• A general increase in the cost of equity may be observed across the board on account of the risk-free rate due to higher treasury bond yields. Sector-specific risk exacerbates the situation for companies that operate in inflation-sensitive sectors.
  • The relationship between inflation and interest costs is positively correlated. Higher inflation leads to higher cost of debt. A heavily levered company will likely be a victim of inflation due to this correlation. Also, the cost of debt will be severely affected for a company with volatile earnings vis-à-vis a company with an established history of stable earnings.


  • Increase prices: One of the reasons for price increases is supply chain disruptions. Companies would take cognisance of this disruption, and may take the opportunity to raise prices. Business owners could assess the ability of their customers to absorb the price hikes.
  • Optimise operations: Business operations can be optimised by applying strategies, such as introducing high-margin products which help to leverage the fixed costs or bulk purchase from vendors in exchange for a discount. 


  • Discount rate: The first order effect of inflation is increasing interest rates. A general increase in discount rates is expected as the majority of inputs, such as risk-free rate, and equity risk premium would be higher. A detailed assessment is warranted around the company-specific risk premium. A company sensitive to inflation warrants a higher alpha factor vis-à-vis an inflation-agnostic company. In particular, a higher discount rate may be applied to the growth companies for their future cash flows as compared with stable cash flows from the mature companies.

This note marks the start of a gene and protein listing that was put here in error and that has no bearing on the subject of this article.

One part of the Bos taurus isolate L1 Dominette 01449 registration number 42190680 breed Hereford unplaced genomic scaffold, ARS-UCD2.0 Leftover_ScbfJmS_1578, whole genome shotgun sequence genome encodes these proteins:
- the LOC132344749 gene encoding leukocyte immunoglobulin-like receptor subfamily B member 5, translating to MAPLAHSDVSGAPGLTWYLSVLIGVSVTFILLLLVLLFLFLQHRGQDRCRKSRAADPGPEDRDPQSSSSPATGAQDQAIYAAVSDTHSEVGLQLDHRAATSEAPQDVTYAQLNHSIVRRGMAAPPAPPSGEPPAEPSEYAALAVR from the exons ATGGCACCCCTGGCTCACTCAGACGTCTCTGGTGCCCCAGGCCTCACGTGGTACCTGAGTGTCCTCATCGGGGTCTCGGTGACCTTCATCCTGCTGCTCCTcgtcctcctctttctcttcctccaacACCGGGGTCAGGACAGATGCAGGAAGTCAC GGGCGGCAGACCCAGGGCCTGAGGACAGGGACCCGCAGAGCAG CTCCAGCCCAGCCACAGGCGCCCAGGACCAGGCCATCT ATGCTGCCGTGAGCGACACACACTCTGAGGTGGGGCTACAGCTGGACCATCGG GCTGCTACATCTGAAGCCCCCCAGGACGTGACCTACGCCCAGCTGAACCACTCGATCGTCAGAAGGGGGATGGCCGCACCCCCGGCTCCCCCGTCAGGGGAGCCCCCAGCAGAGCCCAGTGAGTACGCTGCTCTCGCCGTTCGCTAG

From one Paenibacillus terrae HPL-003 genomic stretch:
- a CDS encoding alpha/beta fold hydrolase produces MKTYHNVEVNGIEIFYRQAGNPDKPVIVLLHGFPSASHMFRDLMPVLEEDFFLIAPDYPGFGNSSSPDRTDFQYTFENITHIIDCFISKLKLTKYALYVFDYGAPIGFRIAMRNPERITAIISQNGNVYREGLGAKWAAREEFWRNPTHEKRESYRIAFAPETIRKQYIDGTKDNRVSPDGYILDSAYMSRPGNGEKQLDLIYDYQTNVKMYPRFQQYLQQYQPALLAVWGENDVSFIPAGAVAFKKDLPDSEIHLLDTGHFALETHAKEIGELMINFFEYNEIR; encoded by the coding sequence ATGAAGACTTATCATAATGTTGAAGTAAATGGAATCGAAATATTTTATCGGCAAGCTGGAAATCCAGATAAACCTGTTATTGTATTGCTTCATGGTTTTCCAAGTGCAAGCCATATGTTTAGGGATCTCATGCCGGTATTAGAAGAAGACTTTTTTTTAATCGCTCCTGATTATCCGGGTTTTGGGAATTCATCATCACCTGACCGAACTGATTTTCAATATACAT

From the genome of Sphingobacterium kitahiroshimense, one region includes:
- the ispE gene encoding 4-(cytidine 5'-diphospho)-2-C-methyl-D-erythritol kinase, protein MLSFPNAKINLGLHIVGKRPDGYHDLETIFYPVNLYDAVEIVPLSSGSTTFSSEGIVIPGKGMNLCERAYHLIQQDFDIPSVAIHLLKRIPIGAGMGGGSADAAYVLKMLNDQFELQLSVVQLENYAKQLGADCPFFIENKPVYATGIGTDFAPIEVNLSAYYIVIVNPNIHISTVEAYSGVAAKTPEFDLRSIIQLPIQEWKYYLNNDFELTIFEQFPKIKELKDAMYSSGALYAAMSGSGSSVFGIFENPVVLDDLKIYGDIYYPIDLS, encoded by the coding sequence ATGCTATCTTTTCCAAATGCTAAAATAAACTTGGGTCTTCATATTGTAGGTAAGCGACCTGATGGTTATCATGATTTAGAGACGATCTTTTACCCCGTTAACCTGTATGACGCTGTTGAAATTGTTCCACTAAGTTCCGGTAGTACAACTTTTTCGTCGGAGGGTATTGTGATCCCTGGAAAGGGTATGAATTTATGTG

• Long-term growth rate: Often, the starting point for a long-term growth rate assumption in estimating the terminal value of the company is the risk-free rate. A practical challenge that is faced in this assumption is that recently, the risk-free rate has increased substantially, leading to overstated perpetuity values. The question that needs to be answered is whether such higher growth rate would be sustainable at the end of the discrete projection period. At times, a significantly higher growth rate may be indicative of a country facing hyperinflation with no real growth happening. At such times, valuers should assess the reasonableness of the input and consider alternative assumptions. For example, rather than relying on the most recent market inputs, a historical average rate which normalises the aberrations could be considered for the long-term growth rate.

In a nutshell, the effect of inflation on the value of assets or businesses is dependent on the impact it has on the expected cash flows, growth rate and risk associated with the assets or businesses. In the event that the inflation stays elevated for an extended period, the impact to the valuation will be increasingly significant, and the assumptions or inputs used in the valuation process will have to be critically assessed to derive the appropriate valuation conclusion for the purpose of financial reporting or transactions, such as mergers and acquisitions.

Jason Pang is Associate Partner, Valuation Services, KNAV. Snehal Pawar and Kinjal Shah are Senior Manager and Manager respectively, Valuation Services, KNAV.